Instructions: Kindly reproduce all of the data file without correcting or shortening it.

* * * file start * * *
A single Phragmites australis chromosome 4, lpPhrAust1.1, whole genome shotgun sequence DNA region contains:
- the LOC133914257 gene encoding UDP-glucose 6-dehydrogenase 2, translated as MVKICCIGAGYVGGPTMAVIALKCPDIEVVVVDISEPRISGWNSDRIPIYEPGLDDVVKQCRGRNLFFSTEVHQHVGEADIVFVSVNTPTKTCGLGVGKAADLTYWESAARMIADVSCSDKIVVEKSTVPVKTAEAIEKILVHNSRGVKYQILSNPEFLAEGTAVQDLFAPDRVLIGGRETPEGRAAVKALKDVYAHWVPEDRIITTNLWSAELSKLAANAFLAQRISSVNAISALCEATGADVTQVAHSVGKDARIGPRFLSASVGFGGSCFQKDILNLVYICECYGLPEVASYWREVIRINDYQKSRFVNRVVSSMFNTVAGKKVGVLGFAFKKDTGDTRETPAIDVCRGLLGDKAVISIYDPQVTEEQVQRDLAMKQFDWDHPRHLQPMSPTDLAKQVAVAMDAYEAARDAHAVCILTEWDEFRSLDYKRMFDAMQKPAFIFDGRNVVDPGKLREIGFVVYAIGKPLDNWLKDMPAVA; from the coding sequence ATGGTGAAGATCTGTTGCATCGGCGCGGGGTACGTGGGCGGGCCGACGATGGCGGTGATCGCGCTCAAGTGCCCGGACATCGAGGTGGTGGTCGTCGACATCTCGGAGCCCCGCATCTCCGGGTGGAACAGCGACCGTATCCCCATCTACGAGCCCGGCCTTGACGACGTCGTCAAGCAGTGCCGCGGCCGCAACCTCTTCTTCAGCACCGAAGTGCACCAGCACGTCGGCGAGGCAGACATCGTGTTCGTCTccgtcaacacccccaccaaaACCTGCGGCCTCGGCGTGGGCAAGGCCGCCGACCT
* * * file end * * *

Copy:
A single Phragmites australis chromosome 4, lpPhrAust1.1, whole genome shotgun sequence DNA region contains:
- the LOC133914257 gene encoding UDP-glucose 6-dehydrogenase 2, translated as MVKICCIGAGYVGGPTMAVIALKCPDIEVVVVDISEPRISGWNSDRIPIYEPGLDDVVKQCRGRNLFFSTEVHQHVGEADIVFVSVNTPTKTCGLGVGKAADLTYWESAARMIADVSCSDKIVVEKSTVPVKTAEAIEKILVHNSRGVKYQILSNPEFLAEGTAVQDLFAPDRVLIGGRETPEGRAAVKALKDVYAHWVPEDRIITTNLWSAELSKLAANAFLAQRISSVNAISALCEATGADVTQVAHSVGKDARIGPRFLSASVGFGGSCFQKDILNLVYICECYGLPEVASYWREVIRINDYQKSRFVNRVVSSMFNTVAGKKVGVLGFAFKKDTGDTRETPAIDVCRGLLGDKAVISIYDPQVTEEQVQRDLAMKQFDWDHPRHLQPMSPTDLAKQVAVAMDAYEAARDAHAVCILTEWDEFRSLDYKRMFDAMQKPAFIFDGRNVVDPGKLREIGFVVYAIGKPLDNWLKDMPAVA; from the coding sequence ATGGTGAAGATCTGTTGCATCGGCGCGGGGTACGTGGGCGGGCCGACGATGGCGGTGATCGCGCTCAAGTGCCCGGACATCGAGGTGGTGGTCGTCGACATCTCGGAGCCCCGCATCTCCGGGTGGAACAGCGACCGTATCCCCATCTACGAGCCCGGCCTTGACGACGTCGTCAAGCAGTGCCGCGGCCGCAACCTCTTCTTCAGCACCGAAGTGCACCAGCACGTCGGCGAGGCAGACATCGTGTTCGTCTccgtcaacacccccaccaaaACCTGCGGCCTCGGCGTGGGCAAGGCCGCCGACCT